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Oct 17, 2008

FDA Staff to Set Up in China, India, Europe, and Latin America This Year

  • The first FDA staff will be posted in China, India, Europe, and Latin America before the end of this year, according to HHS secretary, Mike Leavitt. The decision is based on heightened scrutiny on imported medical and food products, due to recent quality control issues. Yet some wonder whether these efforts are being put in place to subdue public outcry.

    The U.S. government recently secured formal approval from the People’s Republic of China to set up an office in China. A total of eight U.S. nationals is expected to be sent to China. Staff is scheduled to be posted in Beijing this year and Shanghai and Guangzhou next year.

    The U.S. government is in the process of pursuing India’s formal approval to establish a second overseas office there. Staff will first be posted to New Delhi in 2008, and at least one additional office will follow in 2009, the HHS says. Plans at present are for 10 U.S. nationals to be posted in India.

    In both nations, personnel would work closely with local authorities as well as industries that ship food and medical products to the U.S. to improve safety efforts. Their activities will include providing technical advice, conducting additional inspections, and working with government agencies and private sector entities interested in developing certification programs.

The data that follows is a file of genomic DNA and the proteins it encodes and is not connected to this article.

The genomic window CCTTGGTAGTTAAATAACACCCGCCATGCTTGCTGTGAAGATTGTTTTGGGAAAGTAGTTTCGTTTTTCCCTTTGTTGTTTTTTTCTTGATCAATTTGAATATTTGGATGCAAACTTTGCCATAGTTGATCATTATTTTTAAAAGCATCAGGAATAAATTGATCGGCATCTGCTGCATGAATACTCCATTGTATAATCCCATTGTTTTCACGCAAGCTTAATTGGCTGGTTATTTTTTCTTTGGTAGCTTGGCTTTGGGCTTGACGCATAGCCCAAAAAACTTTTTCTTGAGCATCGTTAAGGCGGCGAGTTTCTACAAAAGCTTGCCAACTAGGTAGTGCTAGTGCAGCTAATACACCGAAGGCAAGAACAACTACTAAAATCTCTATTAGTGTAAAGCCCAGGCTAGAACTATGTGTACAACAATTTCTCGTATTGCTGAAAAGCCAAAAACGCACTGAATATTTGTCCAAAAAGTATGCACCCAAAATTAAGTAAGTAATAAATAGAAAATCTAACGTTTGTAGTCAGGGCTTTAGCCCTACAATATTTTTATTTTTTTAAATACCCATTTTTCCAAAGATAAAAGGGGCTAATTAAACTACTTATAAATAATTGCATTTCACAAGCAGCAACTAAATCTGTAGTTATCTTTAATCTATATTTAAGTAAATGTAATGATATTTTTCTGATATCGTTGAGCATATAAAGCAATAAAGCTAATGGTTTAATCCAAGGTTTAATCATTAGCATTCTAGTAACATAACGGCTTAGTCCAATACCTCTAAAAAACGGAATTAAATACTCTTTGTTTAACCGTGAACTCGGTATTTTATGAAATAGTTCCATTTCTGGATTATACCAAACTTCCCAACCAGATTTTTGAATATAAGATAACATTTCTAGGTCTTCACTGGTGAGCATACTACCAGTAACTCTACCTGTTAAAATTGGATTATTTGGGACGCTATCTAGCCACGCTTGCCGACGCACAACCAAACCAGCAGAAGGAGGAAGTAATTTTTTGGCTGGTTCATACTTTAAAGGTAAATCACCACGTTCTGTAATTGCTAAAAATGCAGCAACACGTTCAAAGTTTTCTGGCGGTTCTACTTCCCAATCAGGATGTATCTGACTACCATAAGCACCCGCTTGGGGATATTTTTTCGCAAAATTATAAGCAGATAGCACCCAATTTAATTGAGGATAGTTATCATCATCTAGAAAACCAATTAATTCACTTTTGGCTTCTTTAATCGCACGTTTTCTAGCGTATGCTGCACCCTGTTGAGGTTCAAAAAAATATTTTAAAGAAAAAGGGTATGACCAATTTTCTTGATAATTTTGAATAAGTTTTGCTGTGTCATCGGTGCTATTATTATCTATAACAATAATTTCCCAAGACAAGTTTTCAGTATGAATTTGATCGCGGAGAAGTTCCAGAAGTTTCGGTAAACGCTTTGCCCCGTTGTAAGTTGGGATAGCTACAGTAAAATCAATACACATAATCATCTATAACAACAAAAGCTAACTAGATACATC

HHS/FDA will also be opening overseas offices in Europe and Latin America before the end of 2008, with another office to be set up in the Middle East to follow soon in early to mid-2009.

    Department officials are also working to conclude Memoranda of Understanding with Belize, Costa Rica, the Dominican Republic, El Salvador, Guatemala, Honduras, Mexico, Nicaragua, and Panama to work together on product safety. Their collaborations could include information-sharing on their respective regulatory systems and joint workshops and training on the safety of food and medical products.

    “We’re making steady progress to better safeguard our supply of food and medicines, though much work remains,” Secretary Leavitt says. “In the past year, we’ve upgraded labs and equipment, hired additional staff, and begun implementing product safety agreements with key trading partners including China.”



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